A client of Worgul, Sarna & Ness, Criminal Defense Attorneys recently found himself in some trouble after being stopped by law enforcement during a Bedford County music festival. Knowing this festival was occurring, law enforcement camped out on a nearby road where a bridge was out so they could pull people over and potentially investigate for drugs.
The client encountered an officer when he drove near the inoperable bridge. The police claim he drove past the “road closed” sign, so that is why he was pulled over. During the stop, they smelled marijuana, searched the vehicle, found the pot, and eventually did a blood draw. This test revealed that marijuana was in the client’s system, so he was charged with driving under the influence of drugs or alcohol (DUI) and possession of marijuana. Wanting to avoid the potential penalties that would stem from a conviction on these offenses – which would include jail time and a lengthy driver’s license suspension – the client reached out to Pittsburgh criminal defense lawyer Matthew Ness for help.
The client maintained that despite the officer’s claims, he did not pass the “road closed” sign. Rather, it was about 300 yards in front of where he stopped. Upon seeing a sign stating, “road closed 500 yards ahead,” he got close, did a three-point turn, and began the detour.
Wanting to protect his client’s future, attorney Ness took this information and filed a motion to suppress. He eventually took the case to court, where he called the officer on the inconsistent claims made related to the client’s case.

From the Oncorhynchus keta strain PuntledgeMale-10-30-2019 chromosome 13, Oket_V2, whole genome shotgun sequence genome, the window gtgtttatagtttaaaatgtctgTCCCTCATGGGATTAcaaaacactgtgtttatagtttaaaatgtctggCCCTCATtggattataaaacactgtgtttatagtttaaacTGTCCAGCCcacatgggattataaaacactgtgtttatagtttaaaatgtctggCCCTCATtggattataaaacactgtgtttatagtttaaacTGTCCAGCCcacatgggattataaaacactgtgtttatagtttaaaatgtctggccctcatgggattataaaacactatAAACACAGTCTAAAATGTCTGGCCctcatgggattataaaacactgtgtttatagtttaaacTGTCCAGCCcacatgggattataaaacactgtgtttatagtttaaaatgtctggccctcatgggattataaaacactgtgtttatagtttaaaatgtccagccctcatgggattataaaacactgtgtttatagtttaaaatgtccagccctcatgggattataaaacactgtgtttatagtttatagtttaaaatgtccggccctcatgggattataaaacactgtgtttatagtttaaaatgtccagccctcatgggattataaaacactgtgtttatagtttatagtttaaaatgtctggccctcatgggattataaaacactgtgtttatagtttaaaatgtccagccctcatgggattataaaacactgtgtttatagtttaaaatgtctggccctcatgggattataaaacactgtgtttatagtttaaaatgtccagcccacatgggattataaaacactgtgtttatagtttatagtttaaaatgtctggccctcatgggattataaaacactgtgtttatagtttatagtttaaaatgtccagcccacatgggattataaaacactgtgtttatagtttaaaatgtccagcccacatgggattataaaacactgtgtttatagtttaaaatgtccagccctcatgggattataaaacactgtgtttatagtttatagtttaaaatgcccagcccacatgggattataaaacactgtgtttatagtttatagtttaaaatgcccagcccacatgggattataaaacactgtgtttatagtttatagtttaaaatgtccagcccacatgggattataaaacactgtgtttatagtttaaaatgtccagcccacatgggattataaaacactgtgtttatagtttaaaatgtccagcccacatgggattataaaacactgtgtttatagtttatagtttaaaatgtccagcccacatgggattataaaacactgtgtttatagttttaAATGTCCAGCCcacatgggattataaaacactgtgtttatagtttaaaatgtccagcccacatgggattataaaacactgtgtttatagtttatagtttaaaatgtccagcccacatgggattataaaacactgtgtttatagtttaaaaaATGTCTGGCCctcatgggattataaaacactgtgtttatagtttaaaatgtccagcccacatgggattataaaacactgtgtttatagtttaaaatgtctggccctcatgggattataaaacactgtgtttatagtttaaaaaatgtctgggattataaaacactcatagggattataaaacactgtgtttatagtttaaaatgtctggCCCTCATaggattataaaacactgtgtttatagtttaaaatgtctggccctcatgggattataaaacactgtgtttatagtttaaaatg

Attorney Ness supported his arguments by obtaining a copy of the Temporary Traffic Control Plan – a PennDOT-required document that indicates where all signs on a highway should go during a construction project – and comparing it to a Google Maps image of the location in question. Attorney Ness even went to the scene of his client’s stop and measured where the signs should have been. Using these maps, and the officer’s motor vehicle recording, attorney Ness cross-examined the officer’s in relation to the claims that the client drove past the posted signs.
The judge agreed, stating that where the signs should have been matched the video. As such, the judge ruled that the stop was invalid, and that it involved an illegal seizure/a violation of the client’s Fourth Amendment rights. As a result, the client’s charges were thrown out.
The outcome of an individual case depends on a variety of factors unique to that case. Case results do not guarantee or predict a similar result in any similar or future case.